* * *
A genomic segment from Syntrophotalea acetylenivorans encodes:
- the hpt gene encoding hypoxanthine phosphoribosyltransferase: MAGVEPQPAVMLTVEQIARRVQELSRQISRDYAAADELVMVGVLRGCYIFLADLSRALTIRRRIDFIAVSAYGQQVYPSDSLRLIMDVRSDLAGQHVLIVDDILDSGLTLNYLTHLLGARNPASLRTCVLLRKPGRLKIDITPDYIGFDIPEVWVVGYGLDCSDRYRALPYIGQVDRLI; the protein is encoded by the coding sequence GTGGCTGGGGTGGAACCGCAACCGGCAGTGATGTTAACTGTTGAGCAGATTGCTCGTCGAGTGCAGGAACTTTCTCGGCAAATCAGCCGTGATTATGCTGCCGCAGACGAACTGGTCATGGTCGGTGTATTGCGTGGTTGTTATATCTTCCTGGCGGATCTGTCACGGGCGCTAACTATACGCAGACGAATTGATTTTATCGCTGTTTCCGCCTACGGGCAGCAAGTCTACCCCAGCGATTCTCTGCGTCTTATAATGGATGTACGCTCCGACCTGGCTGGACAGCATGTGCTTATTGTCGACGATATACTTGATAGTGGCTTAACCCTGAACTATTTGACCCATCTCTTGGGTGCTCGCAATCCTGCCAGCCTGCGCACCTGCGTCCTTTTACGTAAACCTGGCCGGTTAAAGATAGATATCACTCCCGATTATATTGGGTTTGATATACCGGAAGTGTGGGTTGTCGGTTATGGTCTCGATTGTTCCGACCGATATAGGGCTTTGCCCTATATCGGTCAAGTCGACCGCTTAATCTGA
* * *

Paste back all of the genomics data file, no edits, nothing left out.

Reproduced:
A genomic segment from Syntrophotalea acetylenivorans encodes:
- the hpt gene encoding hypoxanthine phosphoribosyltransferase: MAGVEPQPAVMLTVEQIARRVQELSRQISRDYAAADELVMVGVLRGCYIFLADLSRALTIRRRIDFIAVSAYGQQVYPSDSLRLIMDVRSDLAGQHVLIVDDILDSGLTLNYLTHLLGARNPASLRTCVLLRKPGRLKIDITPDYIGFDIPEVWVVGYGLDCSDRYRALPYIGQVDRLI; the protein is encoded by the coding sequence GTGGCTGGGGTGGAACCGCAACCGGCAGTGATGTTAACTGTTGAGCAGATTGCTCGTCGAGTGCAGGAACTTTCTCGGCAAATCAGCCGTGATTATGCTGCCGCAGACGAACTGGTCATGGTCGGTGTATTGCGTGGTTGTTATATCTTCCTGGCGGATCTGTCACGGGCGCTAACTATACGCAGACGAATTGATTTTATCGCTGTTTCCGCCTACGGGCAGCAAGTCTACCCCAGCGATTCTCTGCGTCTTATAATGGATGTACGCTCCGACCTGGCTGGACAGCATGTGCTTATTGTCGACGATATACTTGATAGTGGCTTAACCCTGAACTATTTGACCCATCTCTTGGGTGCTCGCAATCCTGCCAGCCTGCGCACCTGCGTCCTTTTACGTAAACCTGGCCGGTTAAAGATAGATATCACTCCCGATTATATTGGGTTTGATATACCGGAAGTGTGGGTTGTCGGTTATGGTCTCGATTGTTCCGACCGATATAGGGCTTTGCCCTATATCGGTCAAGTCGACCGCTTAATCTGA